Empty nester syndrome less frequently encountered today
| The residential market for those downscaling is not as buoyant
as it was a few years ago and there are good reasons for this, says
Lanice Steward, MD of Anne Porter Knight Frank.
As has been widely reported, some homeowners are now reluctant to sell, even if they are growing older, because they are not achieving the price they feel their home is worth.
But one equally important reason for their holding on to their homes is that many are now finding that their nests are not, as previously, empty: their children are staying on at home not only while completing their tertiary education but also while starting on their careers.
An exception to this trend, said Steward, are those offspring who have gone overseas for a working experience there are said to be well over 500 000 South Africans now living in London with many considering returning because of diminishing job opportunities.
Those who do stay here, said Steward, find that up to the age of 25 or even later, they simply cannot afford todays rentals or the payments needed for a home of their own.
For the typical middle class young person, R800 000 to R1 million is what is needed to buy a no frills basic home or apartment with the right facilities in an acceptable area, said Steward. Under the new credit rulings, to qualify for a bond on a R1 million property the buyer has to be able to put down a 10 to 20% deposit (R100 000 to R200 000, depending on his exposure to other debts) and to be able to pay in the region of R12 000 to R14 000 per month on his bond. This means that he has to earn R36 000 to R40 000 per month, i.e. he has to be in the top 20% of all South African wage earners. Obviously, very few young people can manage that sort of payment.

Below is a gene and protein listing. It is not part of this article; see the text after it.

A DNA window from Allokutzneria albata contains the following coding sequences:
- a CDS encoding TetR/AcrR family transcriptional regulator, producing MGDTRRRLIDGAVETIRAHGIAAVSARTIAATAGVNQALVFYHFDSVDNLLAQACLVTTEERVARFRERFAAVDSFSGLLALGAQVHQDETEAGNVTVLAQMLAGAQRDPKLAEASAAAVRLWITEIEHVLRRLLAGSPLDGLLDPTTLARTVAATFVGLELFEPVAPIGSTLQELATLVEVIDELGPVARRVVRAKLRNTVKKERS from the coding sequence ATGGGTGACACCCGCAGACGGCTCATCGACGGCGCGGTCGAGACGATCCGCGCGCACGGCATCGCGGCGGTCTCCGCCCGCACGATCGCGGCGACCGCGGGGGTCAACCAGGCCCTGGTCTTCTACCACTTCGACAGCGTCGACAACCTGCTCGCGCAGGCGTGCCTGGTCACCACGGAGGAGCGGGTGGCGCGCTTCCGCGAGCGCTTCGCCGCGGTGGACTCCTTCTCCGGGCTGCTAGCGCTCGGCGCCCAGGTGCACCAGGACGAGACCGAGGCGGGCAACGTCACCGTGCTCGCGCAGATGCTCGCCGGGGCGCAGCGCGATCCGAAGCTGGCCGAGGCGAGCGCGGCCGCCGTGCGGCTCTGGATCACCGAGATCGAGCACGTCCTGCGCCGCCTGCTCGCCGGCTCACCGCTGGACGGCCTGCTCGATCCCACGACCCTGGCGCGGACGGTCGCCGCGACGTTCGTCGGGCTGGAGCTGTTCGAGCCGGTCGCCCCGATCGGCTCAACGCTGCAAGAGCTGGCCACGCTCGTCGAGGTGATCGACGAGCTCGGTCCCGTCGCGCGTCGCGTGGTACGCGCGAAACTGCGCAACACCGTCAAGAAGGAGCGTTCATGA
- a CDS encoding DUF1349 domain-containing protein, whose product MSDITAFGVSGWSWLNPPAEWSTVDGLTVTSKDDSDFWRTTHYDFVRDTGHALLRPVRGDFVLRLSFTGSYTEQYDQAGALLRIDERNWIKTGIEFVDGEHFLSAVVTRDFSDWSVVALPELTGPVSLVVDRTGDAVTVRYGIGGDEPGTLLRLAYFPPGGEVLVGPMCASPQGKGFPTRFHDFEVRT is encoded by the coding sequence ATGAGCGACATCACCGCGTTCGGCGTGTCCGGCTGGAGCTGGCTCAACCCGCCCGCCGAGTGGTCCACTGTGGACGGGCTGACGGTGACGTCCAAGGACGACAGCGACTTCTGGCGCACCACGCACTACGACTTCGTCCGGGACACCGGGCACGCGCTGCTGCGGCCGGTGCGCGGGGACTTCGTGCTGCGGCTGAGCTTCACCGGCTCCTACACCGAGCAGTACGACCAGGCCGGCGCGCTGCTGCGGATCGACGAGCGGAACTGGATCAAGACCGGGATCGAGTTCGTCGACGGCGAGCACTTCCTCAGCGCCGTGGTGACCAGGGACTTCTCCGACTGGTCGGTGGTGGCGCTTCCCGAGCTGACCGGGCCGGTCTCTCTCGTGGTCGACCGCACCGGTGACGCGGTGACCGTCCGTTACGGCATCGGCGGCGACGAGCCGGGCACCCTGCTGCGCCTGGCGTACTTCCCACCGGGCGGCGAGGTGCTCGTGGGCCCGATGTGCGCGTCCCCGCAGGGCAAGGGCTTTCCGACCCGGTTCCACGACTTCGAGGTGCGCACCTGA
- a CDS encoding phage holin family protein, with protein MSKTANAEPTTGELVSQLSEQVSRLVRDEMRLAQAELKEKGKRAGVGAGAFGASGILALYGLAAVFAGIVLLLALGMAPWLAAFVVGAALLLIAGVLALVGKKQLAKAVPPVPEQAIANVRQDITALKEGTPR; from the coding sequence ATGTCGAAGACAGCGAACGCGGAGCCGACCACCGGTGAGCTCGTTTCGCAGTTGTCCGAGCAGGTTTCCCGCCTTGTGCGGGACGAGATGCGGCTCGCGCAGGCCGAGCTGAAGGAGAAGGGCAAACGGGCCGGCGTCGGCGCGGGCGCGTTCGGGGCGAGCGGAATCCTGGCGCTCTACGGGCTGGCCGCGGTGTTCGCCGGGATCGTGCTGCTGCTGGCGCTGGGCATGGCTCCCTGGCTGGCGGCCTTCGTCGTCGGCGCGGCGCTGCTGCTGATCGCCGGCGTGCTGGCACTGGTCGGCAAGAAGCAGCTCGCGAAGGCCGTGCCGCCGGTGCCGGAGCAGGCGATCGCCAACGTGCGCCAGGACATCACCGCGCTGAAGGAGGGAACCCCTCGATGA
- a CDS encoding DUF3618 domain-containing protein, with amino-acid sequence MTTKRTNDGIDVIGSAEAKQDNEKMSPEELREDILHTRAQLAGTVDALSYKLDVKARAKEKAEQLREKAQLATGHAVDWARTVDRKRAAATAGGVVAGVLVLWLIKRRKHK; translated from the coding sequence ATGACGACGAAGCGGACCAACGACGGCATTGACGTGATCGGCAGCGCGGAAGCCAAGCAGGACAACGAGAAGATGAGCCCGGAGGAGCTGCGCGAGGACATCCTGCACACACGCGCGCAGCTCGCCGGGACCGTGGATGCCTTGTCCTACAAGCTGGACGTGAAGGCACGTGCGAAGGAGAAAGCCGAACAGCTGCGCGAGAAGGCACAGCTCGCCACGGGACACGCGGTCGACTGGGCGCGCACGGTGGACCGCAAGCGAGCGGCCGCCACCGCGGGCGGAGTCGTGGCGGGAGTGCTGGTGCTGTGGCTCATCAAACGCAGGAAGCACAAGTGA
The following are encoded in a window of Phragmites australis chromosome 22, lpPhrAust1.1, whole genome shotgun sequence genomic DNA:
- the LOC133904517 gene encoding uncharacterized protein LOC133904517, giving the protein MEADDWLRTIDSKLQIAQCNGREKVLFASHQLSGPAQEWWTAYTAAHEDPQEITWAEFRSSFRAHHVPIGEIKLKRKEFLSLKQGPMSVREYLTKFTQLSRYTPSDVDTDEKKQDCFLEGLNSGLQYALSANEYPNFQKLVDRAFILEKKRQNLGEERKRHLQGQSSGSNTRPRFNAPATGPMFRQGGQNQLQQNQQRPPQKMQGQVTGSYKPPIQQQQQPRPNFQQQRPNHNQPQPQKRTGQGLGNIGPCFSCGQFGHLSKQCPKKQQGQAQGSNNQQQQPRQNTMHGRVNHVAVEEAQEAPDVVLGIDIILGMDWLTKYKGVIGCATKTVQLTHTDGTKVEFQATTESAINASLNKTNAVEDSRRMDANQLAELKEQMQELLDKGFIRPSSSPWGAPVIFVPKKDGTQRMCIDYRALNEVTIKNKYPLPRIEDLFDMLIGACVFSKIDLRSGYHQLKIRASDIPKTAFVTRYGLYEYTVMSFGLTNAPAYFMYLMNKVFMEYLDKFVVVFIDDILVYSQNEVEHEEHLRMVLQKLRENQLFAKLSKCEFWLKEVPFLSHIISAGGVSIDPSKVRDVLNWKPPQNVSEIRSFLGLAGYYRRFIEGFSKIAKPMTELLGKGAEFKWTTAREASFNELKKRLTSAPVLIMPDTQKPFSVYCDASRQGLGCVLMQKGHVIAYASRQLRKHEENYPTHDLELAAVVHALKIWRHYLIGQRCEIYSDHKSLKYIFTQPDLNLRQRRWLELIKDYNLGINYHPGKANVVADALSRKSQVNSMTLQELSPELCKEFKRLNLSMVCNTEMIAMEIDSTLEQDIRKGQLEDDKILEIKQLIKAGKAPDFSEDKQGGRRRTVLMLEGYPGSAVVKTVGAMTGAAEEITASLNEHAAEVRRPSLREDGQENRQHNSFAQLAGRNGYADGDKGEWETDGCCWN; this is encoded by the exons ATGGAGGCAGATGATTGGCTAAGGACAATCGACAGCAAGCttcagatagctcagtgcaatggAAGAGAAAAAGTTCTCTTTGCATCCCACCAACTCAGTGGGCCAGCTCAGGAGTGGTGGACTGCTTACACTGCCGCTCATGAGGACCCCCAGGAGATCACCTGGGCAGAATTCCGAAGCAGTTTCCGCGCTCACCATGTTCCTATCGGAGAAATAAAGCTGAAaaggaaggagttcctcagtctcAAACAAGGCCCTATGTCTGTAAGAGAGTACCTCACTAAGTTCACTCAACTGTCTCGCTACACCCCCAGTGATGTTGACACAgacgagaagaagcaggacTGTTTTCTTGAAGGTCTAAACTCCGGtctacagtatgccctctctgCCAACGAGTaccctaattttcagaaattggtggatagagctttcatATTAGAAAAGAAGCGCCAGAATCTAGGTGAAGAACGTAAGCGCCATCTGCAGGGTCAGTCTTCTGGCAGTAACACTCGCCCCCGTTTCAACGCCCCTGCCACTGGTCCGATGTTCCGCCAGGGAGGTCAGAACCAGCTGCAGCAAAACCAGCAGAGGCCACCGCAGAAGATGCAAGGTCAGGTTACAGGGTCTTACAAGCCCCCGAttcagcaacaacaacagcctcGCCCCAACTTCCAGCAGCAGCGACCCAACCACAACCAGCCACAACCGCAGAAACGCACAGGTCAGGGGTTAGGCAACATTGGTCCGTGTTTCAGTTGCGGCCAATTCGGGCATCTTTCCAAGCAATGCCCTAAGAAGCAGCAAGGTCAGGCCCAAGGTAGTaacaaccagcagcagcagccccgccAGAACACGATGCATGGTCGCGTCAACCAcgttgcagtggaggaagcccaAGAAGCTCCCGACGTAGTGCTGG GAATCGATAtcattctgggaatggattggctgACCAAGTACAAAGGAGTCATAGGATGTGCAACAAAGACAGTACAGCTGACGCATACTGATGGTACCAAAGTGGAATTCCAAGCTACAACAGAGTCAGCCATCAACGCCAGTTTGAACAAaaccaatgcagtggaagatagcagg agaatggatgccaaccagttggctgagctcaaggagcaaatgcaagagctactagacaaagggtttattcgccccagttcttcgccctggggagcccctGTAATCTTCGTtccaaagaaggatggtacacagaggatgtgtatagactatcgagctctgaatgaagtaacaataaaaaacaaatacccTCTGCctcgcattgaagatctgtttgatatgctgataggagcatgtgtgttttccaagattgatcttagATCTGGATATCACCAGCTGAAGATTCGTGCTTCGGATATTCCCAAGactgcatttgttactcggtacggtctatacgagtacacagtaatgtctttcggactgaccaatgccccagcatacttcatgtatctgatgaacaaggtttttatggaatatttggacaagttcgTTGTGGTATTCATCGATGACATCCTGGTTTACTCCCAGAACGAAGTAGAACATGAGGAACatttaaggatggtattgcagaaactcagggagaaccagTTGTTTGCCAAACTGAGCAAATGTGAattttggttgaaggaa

Under these circumstances, said Steward, it is often now necessary to stay at home and save to the point where the buyer can put down a larger deposit perhaps 30 or 40% of the total amount and this will also give them time to move up on the salary scale.
Those going overseas, particularly to the UK, she adds, who intend returning to live in South Africa, should try to restrain some of their desires to visit other countries and save a healthy portion of their monthly incomes.
On todays exchange rate even a small nest egg built up working overseas (over two years) will go a long way to securing a home even if you do not wish to live in it yourself, another option is to buy-to-let, as so many young expatriates are doing. There are few better long-term assets in your portfolio. This has been recently highlighted by the global financial crash where property, although also taking a knock, has held its value better than the stock exchange.
Article by: www.rawsonproperties.com